Reuters analyzed a draft EU plan to counter money laundering, dated 29 October. According to the news agency, the document was designed in response to money-laundering scandals involving European banks and lists a number of short-term measures, but it does not propose a comprehensive reform that would correct the shortcomings of the EU legal framework for combating financial crime.
On 22 October, at the opening session of the Pan-African Parliament, the consultative assembly of the African Union (AU), the role of parliamentarians in the fight against corruption was highlighted. Presidents of national chambers were invited to the session, which recalled the importance of adopting effective legislation in this domain.
During the International Anti-Corruption Conference (IACC), from 22 to 24 October, the AU and Transparency International signed a Memorandum of Understanding on cooperation commitment to the fight against corruption. The goal of this agreement is to promote cooperation between the regional organization and the NGO in the areas of advocacy, research, awareness raising, outreach and anti-corruption capacity building.
On 28 October, as part of the 63rd ordinary session of the African Commission on Human and Peoples’ Rights, the forum of African civil society organizations welcomed the AU’s commitment to devote the year 2018 to the fight against corruption. Nevertheless, civil society representatives regretted that this strong political commitment does not lead to more concrete decisions by states.
African Development Bank
On 22 October, Alan Bacarese was appointed the Director for Integrity and Anti-Corruption in the Office of the President of the African Development Bank with effect from 1 January 2019. Mr. Bacarese, a British national, comes with thirty years of experience as a senior prosecutor, white-collar crime special counsel and international anti-corruption expert.
On 10 October, journalist Pierre Haski tackled the political impact of corruption, citing the electoral success of the far-right in Brazil, the murders of journalists in Europe, and the arrest of Interpol’s president in China. He asserted that open societies, with strong institutions and a free press, are better at fighting corruption than authoritarian regimes.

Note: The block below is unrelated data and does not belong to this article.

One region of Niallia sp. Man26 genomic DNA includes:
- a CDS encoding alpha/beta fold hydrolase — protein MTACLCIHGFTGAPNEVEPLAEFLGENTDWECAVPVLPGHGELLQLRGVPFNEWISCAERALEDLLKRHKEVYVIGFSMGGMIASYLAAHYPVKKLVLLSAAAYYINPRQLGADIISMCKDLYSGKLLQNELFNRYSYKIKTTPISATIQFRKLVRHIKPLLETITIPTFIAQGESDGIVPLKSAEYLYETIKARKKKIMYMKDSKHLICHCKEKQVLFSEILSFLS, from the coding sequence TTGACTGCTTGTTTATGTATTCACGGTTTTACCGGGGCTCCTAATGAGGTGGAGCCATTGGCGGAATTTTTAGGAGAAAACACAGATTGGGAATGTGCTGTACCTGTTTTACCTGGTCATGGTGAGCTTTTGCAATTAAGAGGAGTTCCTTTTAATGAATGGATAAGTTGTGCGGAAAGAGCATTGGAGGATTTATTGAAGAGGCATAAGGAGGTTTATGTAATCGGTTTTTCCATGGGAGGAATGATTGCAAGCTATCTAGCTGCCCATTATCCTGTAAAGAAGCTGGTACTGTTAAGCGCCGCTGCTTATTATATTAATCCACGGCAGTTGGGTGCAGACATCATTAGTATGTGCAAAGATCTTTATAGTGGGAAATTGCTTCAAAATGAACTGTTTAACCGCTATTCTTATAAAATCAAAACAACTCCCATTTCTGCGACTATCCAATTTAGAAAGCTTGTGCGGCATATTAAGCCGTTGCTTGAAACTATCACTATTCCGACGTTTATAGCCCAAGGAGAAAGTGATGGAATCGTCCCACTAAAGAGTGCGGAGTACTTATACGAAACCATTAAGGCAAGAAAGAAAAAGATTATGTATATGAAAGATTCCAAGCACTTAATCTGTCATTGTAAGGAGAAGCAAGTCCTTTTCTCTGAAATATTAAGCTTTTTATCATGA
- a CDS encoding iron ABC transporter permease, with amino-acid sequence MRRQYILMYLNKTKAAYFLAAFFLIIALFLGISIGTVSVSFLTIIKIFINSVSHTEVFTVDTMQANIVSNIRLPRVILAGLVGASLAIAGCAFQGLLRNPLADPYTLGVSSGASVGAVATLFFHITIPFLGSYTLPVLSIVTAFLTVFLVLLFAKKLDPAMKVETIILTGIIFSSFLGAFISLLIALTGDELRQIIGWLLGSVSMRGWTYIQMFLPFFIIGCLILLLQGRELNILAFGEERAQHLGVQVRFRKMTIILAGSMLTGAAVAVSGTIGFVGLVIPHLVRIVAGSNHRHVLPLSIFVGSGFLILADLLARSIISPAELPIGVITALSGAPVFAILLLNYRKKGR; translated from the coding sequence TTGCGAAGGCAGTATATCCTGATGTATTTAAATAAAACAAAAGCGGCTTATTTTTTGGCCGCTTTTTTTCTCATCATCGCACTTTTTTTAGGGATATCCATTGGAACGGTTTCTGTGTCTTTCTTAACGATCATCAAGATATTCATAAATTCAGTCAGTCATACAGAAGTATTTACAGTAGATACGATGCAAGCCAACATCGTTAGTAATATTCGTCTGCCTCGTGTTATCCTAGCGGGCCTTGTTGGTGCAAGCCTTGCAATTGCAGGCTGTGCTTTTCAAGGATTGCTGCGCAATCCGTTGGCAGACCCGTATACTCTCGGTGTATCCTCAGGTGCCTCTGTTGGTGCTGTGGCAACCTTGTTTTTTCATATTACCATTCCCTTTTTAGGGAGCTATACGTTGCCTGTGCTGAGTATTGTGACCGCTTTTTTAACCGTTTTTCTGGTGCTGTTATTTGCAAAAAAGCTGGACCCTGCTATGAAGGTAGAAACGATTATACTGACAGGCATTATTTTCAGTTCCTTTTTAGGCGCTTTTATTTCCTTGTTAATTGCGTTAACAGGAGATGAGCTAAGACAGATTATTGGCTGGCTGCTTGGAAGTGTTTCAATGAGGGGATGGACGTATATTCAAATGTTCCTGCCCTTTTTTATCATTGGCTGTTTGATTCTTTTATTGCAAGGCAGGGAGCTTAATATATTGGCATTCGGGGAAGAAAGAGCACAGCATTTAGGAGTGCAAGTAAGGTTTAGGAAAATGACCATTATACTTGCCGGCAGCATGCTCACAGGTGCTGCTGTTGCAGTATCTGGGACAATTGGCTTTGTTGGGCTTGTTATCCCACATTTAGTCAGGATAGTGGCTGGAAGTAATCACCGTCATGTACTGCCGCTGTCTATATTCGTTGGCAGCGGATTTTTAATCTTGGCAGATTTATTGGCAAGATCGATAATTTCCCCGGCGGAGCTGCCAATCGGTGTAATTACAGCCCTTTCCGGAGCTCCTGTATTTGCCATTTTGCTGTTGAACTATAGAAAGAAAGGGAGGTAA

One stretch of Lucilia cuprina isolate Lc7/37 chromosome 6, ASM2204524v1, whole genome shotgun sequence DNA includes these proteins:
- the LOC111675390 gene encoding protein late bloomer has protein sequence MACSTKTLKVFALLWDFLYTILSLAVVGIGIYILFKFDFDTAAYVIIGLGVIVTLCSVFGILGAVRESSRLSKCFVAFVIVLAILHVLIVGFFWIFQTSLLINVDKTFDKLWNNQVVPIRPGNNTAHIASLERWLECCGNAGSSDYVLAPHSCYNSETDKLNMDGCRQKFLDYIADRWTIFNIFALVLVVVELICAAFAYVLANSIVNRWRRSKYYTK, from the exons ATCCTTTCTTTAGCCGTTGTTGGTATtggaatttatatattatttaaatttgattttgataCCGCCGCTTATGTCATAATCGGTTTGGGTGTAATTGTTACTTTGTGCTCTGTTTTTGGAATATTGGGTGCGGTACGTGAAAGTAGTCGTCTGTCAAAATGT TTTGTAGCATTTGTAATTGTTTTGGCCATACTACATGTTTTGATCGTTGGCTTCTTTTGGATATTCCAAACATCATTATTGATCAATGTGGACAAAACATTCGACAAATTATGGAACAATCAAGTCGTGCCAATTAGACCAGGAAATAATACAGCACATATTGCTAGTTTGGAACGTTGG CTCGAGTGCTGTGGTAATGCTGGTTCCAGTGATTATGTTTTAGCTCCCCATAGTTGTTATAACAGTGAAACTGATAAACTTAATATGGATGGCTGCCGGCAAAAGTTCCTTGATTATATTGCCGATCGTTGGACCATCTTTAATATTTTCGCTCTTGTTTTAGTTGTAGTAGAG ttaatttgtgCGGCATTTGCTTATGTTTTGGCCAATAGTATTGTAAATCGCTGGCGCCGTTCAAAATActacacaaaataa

The 18th International Anti-Corruption Conference (IACC) was held from 22 to 24 October in Copenhagen, under the theme “Together for Development, Peace and Security: Now is the Time to Act”. 1,500 representatives from the public and private sectors, from civil society and international organizations, took part in this edition. Several sessions and panels allowed participants to discuss ways of turning anti-corruption pledges into concrete actions.
Following a high-level event organized by the Danish development cooperation agency at the IACC, more than 45 national governments, businessmen and organizations endorsed a joint statement aiming to prevent and drive out corruption. The signatories notably pledged to take measures to combat money laundering and tax evasion, to return the proceeds of corruption, and to promote integrity in state owned enterprises. Transparency International will monitor the implementation of the joint statement in a new online platform and report series.
On 23 October, Global Witness mentioned the debate on beneficial ownership transparency at the IACC. The NGO underlined that significant progress was achieved despite the persistence of certain obstacles and the limitations of current regulatory systems.